The Royal Air Force (RAF)

Read more about the Royal Air Force during the Second World War.

The Royal Air Force (RAF) was established in April 1918 from the amalgamation of a number of smaller aerial combat forces that had served during the First World War.  The RAF expanded significantly during the Second World War, reaching a total strength of some 1.2 million men and women.  Over 185,000 of these were male British aircrew, among them pilots, navigators, flight engineers, wireless operators, bomb aimers and gunners. They were joined on some of the most dangerous active service missions of the war by 130,000 pilots from Commonwealth countries and some 30,000 aircrew from other European countries, notably Poland.

Although downplayed, the early bombing raids were in truth dreadfully inaccurate and this led to calls for better trained crew and better equipment. Gradually standards in both improved: over the course of the war the RAF used 333 flying training schools in Britain and further afield in Canada, Australia. New Zealand, South Africa.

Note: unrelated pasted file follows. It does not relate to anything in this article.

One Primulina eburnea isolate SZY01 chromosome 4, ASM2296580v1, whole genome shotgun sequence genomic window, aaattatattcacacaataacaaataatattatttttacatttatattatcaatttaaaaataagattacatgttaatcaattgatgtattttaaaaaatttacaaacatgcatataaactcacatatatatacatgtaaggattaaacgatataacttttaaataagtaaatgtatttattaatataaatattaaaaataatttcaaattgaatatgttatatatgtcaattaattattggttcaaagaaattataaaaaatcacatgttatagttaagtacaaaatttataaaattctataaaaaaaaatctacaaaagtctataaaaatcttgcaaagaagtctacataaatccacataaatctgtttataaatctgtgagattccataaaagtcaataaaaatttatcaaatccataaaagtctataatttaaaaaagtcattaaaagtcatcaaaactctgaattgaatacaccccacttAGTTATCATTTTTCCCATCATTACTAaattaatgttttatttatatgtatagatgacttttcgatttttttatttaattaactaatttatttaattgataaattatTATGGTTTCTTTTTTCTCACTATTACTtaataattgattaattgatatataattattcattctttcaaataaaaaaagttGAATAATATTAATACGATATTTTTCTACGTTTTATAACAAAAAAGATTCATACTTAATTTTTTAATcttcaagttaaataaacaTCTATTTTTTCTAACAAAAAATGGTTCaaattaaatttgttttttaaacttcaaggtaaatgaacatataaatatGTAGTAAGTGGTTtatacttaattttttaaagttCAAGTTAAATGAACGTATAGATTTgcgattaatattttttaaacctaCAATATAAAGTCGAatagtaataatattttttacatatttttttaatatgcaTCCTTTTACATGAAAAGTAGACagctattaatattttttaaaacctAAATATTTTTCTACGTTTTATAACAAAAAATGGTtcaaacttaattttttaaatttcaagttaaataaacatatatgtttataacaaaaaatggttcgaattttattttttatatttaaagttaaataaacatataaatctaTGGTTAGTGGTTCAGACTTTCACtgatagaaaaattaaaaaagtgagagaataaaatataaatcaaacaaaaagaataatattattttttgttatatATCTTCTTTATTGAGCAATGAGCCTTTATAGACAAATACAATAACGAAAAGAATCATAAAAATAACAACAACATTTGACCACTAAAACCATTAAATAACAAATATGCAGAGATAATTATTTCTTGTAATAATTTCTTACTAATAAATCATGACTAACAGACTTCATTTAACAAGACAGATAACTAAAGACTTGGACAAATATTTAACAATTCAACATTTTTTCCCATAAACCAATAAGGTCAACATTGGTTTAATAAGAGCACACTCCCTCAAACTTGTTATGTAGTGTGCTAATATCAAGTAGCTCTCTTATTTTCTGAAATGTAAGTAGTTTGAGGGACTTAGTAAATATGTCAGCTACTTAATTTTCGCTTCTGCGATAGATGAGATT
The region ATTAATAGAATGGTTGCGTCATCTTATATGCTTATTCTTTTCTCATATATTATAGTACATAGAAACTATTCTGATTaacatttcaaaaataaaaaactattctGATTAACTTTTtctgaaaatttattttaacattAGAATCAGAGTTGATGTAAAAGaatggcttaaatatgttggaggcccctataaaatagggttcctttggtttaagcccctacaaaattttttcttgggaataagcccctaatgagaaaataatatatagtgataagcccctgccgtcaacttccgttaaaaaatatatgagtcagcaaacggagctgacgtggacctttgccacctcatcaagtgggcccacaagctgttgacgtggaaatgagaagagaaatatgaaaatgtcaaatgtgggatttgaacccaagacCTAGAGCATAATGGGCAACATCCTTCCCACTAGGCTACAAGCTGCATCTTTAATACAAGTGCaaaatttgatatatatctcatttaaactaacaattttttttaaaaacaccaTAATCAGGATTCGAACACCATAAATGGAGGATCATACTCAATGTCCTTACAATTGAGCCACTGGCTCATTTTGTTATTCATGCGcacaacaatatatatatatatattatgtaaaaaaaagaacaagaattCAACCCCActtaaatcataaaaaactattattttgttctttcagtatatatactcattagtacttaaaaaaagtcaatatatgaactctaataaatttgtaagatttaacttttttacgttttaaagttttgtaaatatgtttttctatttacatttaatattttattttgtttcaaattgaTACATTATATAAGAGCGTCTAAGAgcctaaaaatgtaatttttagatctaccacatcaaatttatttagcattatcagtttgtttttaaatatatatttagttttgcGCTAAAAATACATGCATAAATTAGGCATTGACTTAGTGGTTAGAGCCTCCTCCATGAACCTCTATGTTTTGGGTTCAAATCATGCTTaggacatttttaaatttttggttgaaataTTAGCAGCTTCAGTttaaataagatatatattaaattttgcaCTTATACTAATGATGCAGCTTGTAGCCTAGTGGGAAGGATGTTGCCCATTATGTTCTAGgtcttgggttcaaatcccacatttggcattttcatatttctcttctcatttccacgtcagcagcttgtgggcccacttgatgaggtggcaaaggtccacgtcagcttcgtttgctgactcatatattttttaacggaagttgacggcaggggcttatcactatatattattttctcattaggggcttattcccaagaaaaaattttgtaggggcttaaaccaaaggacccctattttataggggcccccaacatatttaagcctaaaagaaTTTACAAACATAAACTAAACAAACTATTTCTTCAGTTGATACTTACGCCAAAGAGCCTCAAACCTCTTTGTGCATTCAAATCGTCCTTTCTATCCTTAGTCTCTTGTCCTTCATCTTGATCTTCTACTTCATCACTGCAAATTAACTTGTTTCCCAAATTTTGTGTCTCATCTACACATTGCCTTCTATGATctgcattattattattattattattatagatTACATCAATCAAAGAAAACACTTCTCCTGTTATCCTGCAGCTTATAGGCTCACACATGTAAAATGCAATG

Aerial warfare during the Second World War was pursued on two fronts, by Fighter Command and Bomber Command, each responsible for defence and attack respectively. Fighter Command led by Hugh Dowding and using two heavily armed interceptor aircraft - the Hurricane and the Spitfire – managed to successfully resist the Luftwaffe and won the Battle of Britain in 1940. As the war progressed, the focus of RAF operations shifted to Bomber Command and to attack with the crews of Halifax and Lancaster bombers flying many thousands of missions across occupied Europe to bomb Germany.  The average age of a bomber crew was 22 years old.

A total of 70,253 RAF personnel were lost on operations during the war and of these around 55,000 came from Bomber Command.

This page was added by Malin Lundin on 08/05/2012.

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